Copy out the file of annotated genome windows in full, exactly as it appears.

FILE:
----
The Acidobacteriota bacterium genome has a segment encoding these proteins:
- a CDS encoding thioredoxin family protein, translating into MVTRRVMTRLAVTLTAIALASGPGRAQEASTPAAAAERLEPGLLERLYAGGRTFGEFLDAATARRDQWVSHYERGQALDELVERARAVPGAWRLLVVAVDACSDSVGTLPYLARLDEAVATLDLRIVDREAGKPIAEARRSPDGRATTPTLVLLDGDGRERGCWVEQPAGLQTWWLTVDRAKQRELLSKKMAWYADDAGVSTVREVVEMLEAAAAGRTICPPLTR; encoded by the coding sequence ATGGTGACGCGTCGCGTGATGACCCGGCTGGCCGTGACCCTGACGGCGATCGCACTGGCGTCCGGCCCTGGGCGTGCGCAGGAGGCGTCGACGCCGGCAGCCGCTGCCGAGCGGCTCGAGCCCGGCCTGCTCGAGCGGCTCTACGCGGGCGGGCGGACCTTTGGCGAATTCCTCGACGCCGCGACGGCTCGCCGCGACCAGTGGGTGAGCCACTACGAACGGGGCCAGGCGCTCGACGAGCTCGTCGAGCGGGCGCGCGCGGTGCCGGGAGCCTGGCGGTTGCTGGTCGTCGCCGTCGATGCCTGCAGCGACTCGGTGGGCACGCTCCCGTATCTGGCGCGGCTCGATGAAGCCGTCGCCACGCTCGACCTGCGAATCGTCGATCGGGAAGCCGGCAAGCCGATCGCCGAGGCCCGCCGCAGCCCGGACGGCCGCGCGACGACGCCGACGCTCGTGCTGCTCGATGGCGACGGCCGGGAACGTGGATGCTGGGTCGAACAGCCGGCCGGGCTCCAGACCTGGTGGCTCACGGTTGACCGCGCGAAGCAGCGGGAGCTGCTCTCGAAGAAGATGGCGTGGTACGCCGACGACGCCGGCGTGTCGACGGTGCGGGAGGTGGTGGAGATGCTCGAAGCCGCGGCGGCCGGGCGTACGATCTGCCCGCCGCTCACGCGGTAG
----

The Acidobacteriota bacterium genome has a segment encoding these proteins:
- a CDS encoding thioredoxin family protein, translating into MVTRRVMTRLAVTLTAIALASGPGRAQEASTPAAAAERLEPGLLERLYAGGRTFGEFLDAATARRDQWVSHYERGQALDELVERARAVPGAWRLLVVAVDACSDSVGTLPYLARLDEAVATLDLRIVDREAGKPIAEARRSPDGRATTPTLVLLDGDGRERGCWVEQPAGLQTWWLTVDRAKQRELLSKKMAWYADDAGVSTVREVVEMLEAAAAGRTICPPLTR; encoded by the coding sequence ATGGTGACGCGTCGCGTGATGACCCGGCTGGCCGTGACCCTGACGGCGATCGCACTGGCGTCCGGCCCTGGGCGTGCGCAGGAGGCGTCGACGCCGGCAGCCGCTGCCGAGCGGCTCGAGCCCGGCCTGCTCGAGCGGCTCTACGCGGGCGGGCGGACCTTTGGCGAATTCCTCGACGCCGCGACGGCTCGCCGCGACCAGTGGGTGAGCCACTACGAACGGGGCCAGGCGCTCGACGAGCTCGTCGAGCGGGCGCGCGCGGTGCCGGGAGCCTGGCGGTTGCTGGTCGTCGCCGTCGATGCCTGCAGCGACTCGGTGGGCACGCTCCCGTATCTGGCGCGGCTCGATGAAGCCGTCGCCACGCTCGACCTGCGAATCGTCGATCGGGAAGCCGGCAAGCCGATCGCCGAGGCCCGCCGCAGCCCGGACGGCCGCGCGACGACGCCGACGCTCGTGCTGCTCGATGGCGACGGCCGGGAACGTGGATGCTGGGTCGAACAGCCGGCCGGGCTCCAGACCTGGTGGCTCACGGTTGACCGCGCGAAGCAGCGGGAGCTGCTCTCGAAGAAGATGGCGTGGTACGCCGACGACGCCGGCGTGTCGACGGTGCGGGAGGTGGTGGAGATGCTCGAAGCCGCGGCGGCCGGGCGTACGATCTGCCCGCCGCTCACGCGGTAG